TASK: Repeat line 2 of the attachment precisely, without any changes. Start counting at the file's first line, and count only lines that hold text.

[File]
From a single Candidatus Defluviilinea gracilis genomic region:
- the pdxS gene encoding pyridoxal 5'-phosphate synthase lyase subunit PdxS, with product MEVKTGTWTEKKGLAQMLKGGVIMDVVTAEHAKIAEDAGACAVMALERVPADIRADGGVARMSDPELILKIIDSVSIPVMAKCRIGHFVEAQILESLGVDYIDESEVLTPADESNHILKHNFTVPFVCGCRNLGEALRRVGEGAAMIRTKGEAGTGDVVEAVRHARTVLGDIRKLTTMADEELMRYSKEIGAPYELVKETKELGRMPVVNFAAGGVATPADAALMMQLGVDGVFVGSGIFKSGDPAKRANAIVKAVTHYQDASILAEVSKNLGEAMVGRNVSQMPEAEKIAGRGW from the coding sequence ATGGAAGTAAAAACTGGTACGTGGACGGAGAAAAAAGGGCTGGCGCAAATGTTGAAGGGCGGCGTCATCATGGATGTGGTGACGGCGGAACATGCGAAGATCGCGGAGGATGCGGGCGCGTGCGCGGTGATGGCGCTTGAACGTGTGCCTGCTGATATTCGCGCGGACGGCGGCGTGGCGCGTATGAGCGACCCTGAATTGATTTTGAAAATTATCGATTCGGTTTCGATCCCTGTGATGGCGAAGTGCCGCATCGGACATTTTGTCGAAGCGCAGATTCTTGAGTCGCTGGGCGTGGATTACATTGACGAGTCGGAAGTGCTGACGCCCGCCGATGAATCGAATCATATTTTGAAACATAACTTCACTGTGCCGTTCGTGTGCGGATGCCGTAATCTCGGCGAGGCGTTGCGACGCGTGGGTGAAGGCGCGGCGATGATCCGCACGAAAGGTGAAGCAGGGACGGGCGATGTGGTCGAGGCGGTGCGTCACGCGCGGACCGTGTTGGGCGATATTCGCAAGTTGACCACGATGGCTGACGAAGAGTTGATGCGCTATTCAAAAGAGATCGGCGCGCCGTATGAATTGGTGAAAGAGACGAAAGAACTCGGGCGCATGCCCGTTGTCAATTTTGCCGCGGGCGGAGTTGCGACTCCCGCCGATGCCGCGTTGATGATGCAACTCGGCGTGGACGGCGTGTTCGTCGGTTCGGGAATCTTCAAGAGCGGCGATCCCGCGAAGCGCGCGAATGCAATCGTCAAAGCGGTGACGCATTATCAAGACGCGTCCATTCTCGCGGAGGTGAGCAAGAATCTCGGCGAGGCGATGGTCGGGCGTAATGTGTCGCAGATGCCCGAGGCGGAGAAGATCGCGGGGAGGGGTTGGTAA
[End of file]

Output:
- the pdxS gene encoding pyridoxal 5'-phosphate synthase lyase subunit PdxS, with product MEVKTGTWTEKKGLAQMLKGGVIMDVVTAEHAKIAEDAGACAVMALERVPADIRADGGVARMSDPELILKIIDSVSIPVMAKCRIGHFVEAQILESLGVDYIDESEVLTPADESNHILKHNFTVPFVCGCRNLGEALRRVGEGAAMIRTKGEAGTGDVVEAVRHARTVLGDIRKLTTMADEELMRYSKEIGAPYELVKETKELGRMPVVNFAAGGVATPADAALMMQLGVDGVFVGSGIFKSGDPAKRANAIVKAVTHYQDASILAEVSKNLGEAMVGRNVSQMPEAEKIAGRGW from the coding sequence ATGGAAGTAAAAACTGGTACGTGGACGGAGAAAAAAGGGCTGGCGCAAATGTTGAAGGGCGGCGTCATCATGGATGTGGTGACGGCGGAACATGCGAAGATCGCGGAGGATGCGGGCGCGTGCGCGGTGATGGCGCTTGAACGTGTGCCTGCTGATATTCGCGCGGACGGCGGCGTGGCGCGTATGAGCGACCCTGAATTGATTTTGAAAATTATCGATTCGGTTTCGATCCCTGTGATGGCGAAGTGCCGCATCGGACATTTTGTCGAAGCGCAGATTCTTGAGTCGCTGGGCGTGGATTACATTGACGAGTCGGAAGTGCTGACGCCCGCCGATGAATCGAATCATATTTTGAAACATAACTTCACTGTGCCGTTCGTGTGCGGATGCCGTAATCTCGGCGAGGCGTTGCGACGCGTGGGTGAAGGCGCGGCGATGATCCGCACGAAAGGTGAAGCAGGGACGGGCGATGTGGTCGAGGCGGTGCGTCACGCGCGGACCGTGTTGGGCGATATTCGCAAGTTGACCACGATGGCTGACGAAGAGTTGATGCGCTATTCAAAAGAGATCGGCGCGCCGTATGAATTGGTGAAAGAGACGAAAGAACTCGGGCGCATGCCCGTTGTCAATTTTGCCGCGGGCGGAGTTGCGACTCCCGCCGATGCCGCGTTGATGATGCAACTCGGCGTGGACGGCGTGTTCGTCGGTTCGGGAATCTTCAAGAGCGGCGATCCCGCGAAGCGCGCGAATGCAATCGTCAAAGCGGTGACGCATTATCAAGACGCGTCCATTCTCGCGGAGGTGAGCAAGAATCTCGGCGAGGCGATGGTCGGGCGTAATGTGTCGCAGATGCCCGAGGCGGAGAAGATCGCGGGGAGGGGTTGGTAA